Dan Martin – Is he the first Irish rider to….?

On the first day for two years that an Irish rider wins a stage of a Grand Tour…I decided to skip the cycling and go to the pub to watch the football. Murphy’s law!

In fairness, there are worse games I could have chosen to watch instead of sitting in and watching the cycling. Arsenal’s humiliation was fantastic enough but then I heard the news that Dan Martin had won the mountain stage of the Vuelta and taken the king of the mountains jersey. And as a born and bred Dub, if I was inclined to get excited about the Gaelic Football, then it was just about the most perfect day of sport imaginable. ~ Continue reading ~

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If there’s a man who has a right to be tired…

Mark Cavendish had a chance to make a bit of history this week. There have only been three riders in the history of the sport who have won a stage in all three Grand Tours in the same year, Miguel Poblet (1956), Pierino Baffi (1958) and Alessandro Petacchi (2003). Having already won two stages of this year’s Giro and five stages at the Tour, Cavendish had only a stage of the 2011 Vuelta to cross off his list to complete the hat-trick.

But, as we now know, Cavendish abandoned and in doing so forfeited his chance of joining the trio of riders who have achieved this remarkable feat. But the question is, should we really be all that surprised? ~ Continue reading ~

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UCI World Championships selection criteria

The number of riders that each country are allowed to select to take part in the World Championships is most certainly not straightforward. So the following is an attempt to shed some light on how many riders Ireland can expect to bring to the World Championship road race in Copenhagen towards the end of September.

The criteria include UCI WorldTour rankings, each of the separate UCI Continental rankings, the number of riders contributing to a country’s points tally as well as a number of other odd exceptions and stipulations. I’ll ignore the criteria that don’t apply to Ireland and just stick to the ones that do. ~ Continue reading ~

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The Curse of the White Jersey

There has been much made of the supposed ‘Curse of the Rainbow Jersey’ over the years. The story goes that the rider who becomes World Champion often has a bit of a stinker throughout his year in the Rainbow Jersey.

But what of the White Jersey as the best young rider in the Tour de France? Unlike the World Champion, the winner of this prize doesn’t carry the jersey with him for the following 12 months, but he does carry with him a weight of expectation; that his performance in the Tour is the start of something good. ~ Continue reading ~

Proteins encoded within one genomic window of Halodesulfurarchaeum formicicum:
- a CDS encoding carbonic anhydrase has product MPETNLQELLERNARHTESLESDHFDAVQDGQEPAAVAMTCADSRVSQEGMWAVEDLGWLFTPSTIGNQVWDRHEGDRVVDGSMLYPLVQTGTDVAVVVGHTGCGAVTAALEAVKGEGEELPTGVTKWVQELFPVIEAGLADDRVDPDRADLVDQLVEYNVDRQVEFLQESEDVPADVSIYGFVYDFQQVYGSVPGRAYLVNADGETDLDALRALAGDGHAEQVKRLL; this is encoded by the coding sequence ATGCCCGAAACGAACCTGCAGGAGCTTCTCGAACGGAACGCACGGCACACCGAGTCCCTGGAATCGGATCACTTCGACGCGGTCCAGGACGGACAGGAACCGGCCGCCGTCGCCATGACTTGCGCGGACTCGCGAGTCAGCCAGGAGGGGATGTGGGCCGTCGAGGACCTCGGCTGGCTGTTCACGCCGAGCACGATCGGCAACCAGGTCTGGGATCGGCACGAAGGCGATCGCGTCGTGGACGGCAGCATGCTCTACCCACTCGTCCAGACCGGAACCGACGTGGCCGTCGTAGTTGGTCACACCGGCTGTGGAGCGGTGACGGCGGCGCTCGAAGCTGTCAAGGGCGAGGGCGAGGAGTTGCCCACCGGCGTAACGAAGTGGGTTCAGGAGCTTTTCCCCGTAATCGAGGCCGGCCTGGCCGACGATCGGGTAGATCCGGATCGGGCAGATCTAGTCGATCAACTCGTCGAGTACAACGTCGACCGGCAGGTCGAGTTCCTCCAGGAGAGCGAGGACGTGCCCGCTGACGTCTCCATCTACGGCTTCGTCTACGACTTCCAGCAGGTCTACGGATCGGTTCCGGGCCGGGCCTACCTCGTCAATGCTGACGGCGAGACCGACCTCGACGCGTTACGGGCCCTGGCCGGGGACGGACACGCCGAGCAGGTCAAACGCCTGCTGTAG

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The 2011 Tour de France by numbers

This year’s Tour has thrown up a whole feast of stats and facts. Some records were broken and others were equalled in what was an amazing three weeks of racing.

I’ve spent the last few days putting up a large amount of these stats on twitter. But if you’re not on the twitter or you missed a few I’ve compiled all the facts that have entered my head in the last week or so, right here. There’s also a few here that I haven’t mentioned at all yet.

Througout the Tour, the site’s traffic increased quite a bit so hello to any new readers. I’m kind of overwhelmed by the tweets and emails I’ve been getting thanking me for the constant stream of cycling trivia during the Tour. It’s great to know I’m not the only nerd who appreciates and gets excited about these sporting tidbits. So, on to the stats…. ~ Continue reading ~

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Green jersey points breakdown: Is the system actually geared towards Cavendish?

Stephen Roche wrote in an article yesterday that he thought it would be an interesting exercise to calculate who would be leading the green jersey competition if the intermediate sprints were ignored and the points were assigned on the stage finishes alone.

Well, Roche’s wish is my command. His comments were made in relation to Mark Cavendish, so does this year’s points classification suit the Manxman more than last year’s?

Currently the green jersey standings in this year’s Tour de France are as follows: ~ Continue reading ~

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